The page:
SSome restaurants arrive on the scene all blazing cannons of self-exaggeration and crazy promises. The newly opened Maine in Mayfair, central London, describes itself as a “mix of old world British elegance, New England extravagance and subterranean decadence.” I know: I’m already exhausted too.
Yet after spending a Saturday lunchtime in this bustling multi-story palace of pleasure, there are definitely bones of truth among the nonsense. What could be more extravagant than taking a Grade II listed Georgian building on the west side of Hanover Square and turning it into a gargantuan party venue with 350 seats? If you walk past this former residence of the Duke of Montrose on a sightseeing getaway, you will certainly be struck by the elegant and imposing facade of the house, for this is how London looks like a souvenir snow globe. And now Canadian restaurateur Joey Ghazal has created a sprawling, dark, glittering brasserie / nightclub in his basement, where one could easily imagine Dita Von Teese swirling in a giant martini glass and where, I told me. they say, there is a VIP room through a hole in the bathroom wall.
There is also a “Tavern”, with brick alcoves extravagantly furnished in red leather and, on the ground floor, a Georgian-style “Drawing Room” which makes you feel like you are on the set. from the Netflix drama Bridgerton, or maybe a Las Vegas hotel called The King George. Of course, it has a yesteryear feel and a strong synthetic aftertaste, although it might have been my chewy cookie dessert (a similar one is available at Pizza Hut) or the big “fish taco.” crisp “rather sloppy in pico de gallo and hot sauce – but more food in an instant. More urgently, much of the living room seating plan requires couples to sit side by side, as if they are riding a self-buffer, which means you end up casting a glare at the other diners. Some restaurateurs seem to think this arrangement is romantic, but it’s just a recipe for a cracked neck and spilled sauce in your mate’s crotch.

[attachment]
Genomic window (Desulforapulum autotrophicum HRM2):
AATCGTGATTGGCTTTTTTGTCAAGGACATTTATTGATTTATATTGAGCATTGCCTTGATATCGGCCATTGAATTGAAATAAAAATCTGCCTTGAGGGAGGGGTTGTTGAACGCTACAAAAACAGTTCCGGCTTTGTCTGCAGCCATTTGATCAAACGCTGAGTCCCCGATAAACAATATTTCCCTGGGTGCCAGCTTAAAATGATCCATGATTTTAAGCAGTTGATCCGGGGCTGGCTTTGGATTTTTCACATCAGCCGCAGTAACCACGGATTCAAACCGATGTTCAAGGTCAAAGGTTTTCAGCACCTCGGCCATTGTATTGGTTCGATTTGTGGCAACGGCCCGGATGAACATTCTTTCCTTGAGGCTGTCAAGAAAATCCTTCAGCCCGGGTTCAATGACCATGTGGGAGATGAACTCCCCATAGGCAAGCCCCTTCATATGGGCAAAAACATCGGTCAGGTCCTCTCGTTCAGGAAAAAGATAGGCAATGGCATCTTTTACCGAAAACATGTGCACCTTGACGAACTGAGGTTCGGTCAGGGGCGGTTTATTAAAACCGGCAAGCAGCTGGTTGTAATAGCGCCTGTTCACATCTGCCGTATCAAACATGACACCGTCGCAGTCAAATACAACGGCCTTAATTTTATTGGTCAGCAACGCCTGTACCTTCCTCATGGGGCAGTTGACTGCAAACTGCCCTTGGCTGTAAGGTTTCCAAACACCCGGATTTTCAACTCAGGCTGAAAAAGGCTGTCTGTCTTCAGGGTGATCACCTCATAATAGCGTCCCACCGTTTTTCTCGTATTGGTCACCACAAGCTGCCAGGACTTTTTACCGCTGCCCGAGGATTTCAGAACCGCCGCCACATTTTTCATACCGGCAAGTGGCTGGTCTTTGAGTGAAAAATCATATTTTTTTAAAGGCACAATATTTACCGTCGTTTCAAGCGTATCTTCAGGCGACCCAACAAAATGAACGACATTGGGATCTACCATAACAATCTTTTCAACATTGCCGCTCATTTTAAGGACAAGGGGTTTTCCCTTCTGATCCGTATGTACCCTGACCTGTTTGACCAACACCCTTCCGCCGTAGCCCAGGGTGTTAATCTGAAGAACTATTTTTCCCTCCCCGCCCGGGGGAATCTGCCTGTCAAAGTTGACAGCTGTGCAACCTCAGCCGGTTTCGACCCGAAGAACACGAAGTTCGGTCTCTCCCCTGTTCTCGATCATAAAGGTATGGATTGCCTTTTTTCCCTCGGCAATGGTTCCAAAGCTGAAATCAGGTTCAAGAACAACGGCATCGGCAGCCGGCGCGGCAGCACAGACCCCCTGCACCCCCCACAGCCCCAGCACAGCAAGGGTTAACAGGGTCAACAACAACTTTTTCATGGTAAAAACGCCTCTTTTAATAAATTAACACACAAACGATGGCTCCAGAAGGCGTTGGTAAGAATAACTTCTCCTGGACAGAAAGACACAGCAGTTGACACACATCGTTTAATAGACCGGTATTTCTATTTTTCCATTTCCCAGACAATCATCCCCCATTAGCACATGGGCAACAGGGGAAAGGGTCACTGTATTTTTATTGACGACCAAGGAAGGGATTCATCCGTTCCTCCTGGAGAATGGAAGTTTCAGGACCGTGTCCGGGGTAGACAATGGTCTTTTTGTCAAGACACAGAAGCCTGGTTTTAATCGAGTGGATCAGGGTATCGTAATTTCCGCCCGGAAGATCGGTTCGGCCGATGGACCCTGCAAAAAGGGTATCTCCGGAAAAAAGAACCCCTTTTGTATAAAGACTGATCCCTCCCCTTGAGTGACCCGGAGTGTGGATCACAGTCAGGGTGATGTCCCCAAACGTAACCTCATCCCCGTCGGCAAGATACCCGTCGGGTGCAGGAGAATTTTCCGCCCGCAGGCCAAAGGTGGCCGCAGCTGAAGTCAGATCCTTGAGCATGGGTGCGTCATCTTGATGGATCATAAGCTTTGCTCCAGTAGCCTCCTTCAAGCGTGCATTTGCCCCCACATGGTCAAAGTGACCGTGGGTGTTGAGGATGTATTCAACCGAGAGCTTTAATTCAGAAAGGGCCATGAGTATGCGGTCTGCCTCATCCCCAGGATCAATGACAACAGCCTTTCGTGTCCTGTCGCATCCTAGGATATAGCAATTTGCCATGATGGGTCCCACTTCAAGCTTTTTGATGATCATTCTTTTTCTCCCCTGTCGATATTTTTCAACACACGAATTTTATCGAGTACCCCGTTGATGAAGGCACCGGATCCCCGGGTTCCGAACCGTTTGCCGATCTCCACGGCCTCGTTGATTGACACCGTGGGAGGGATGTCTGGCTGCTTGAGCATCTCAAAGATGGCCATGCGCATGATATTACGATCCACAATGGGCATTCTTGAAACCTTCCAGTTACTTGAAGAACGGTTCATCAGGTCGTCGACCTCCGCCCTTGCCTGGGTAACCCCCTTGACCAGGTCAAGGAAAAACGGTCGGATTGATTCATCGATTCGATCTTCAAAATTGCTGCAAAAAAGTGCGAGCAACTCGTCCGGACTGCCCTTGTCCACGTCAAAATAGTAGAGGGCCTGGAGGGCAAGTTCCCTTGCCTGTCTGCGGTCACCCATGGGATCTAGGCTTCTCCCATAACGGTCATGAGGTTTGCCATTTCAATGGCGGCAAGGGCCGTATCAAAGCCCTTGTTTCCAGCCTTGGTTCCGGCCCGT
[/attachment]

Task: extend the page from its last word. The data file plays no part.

The Maine menu is bursting with New England flavors served in the international language of the Soulless Private Club. There are lobster rolls, clam chowder, grilled octopus and soft shell crab with lime aioli; oysters come in many ways; and the bawdy chicken sits next to the now-obligatory dover sole meunière. The room quickly filled with rubber collars checking every table lest Tom Cruise came over for a ceviche, but by 12:30 p.m. there was already a lot missing from the menu, when there seemed to be an almost obligatory visit to the building. visited the diners between courses.
Lunch started with a complimentary hot baguette, but not especially fresh, with a whole bulb of rather bitter roasted garlic and a plate of good quality sliced beef tomatoes with lots of black pepper. We ordered two types of tacos from the hot appetizer menu – the aforementioned ‘crispy’ fish and cauliflower in a tahini vinaigrette which turned out to be a lot of rather tasteless beans and sweetcorn. It’s best to avoid these tacos; no happiness can be found here.
The lobster roll was a sad-looking dry brioche, not too generously filled with lobster meat and lettuce, and came with inedible chips. If I’m being honest, at this point my hopes for the rest of the lunch were not high. Sometimes you just have a feeling.
The staff are an exhilarating mix of inexperienced, hyper-confident and self-assured, delivering postcode history lessons, stopping you mid-order to suggest their own ideas on where you’ve gone wrong. and, excitingly, setting up tests throughout the meal to name the dishes you’ve enjoyed so far. Spoiler: not really any of them.
I ordered a slice of lime pie and ended up with this chewy baked cookie due to the exuberant and cheerful oversold. This turned out to be a blessing in disguise, as the meringue on the pie was both sloppy and grainy. My partner and I shared his alternative: lukewarm batter in a bowl with an extra carafe of chocolate. “It’s the best thing I’ve eaten since I’ve been here,” I said, sponging off the chocolate sauce one of the waiters had insisted on pouring on – and the table – before leaving. never come back. Alcohol free we left around £ 100 less and still hungry.
Maine will be a smash hit though, as it’s ostentatious, star-studded, gorgeous in photographs, and the clientele that will keep it afloat are not really interested in eating. It’s so faux chic that Nicky Haslam probably added it to her list of common things already. There are many, many people who will love it, but as Sartre wrote in No Exit: “Hell is other people”.
The Mayfair of Maine 6 Medici Court, 20 Hanover Square, London W1, 020-3432 2192. Open Tuesday to Saturday from noon to 1 a.m. From around £ 50 per person for three courses, plus drinks and service.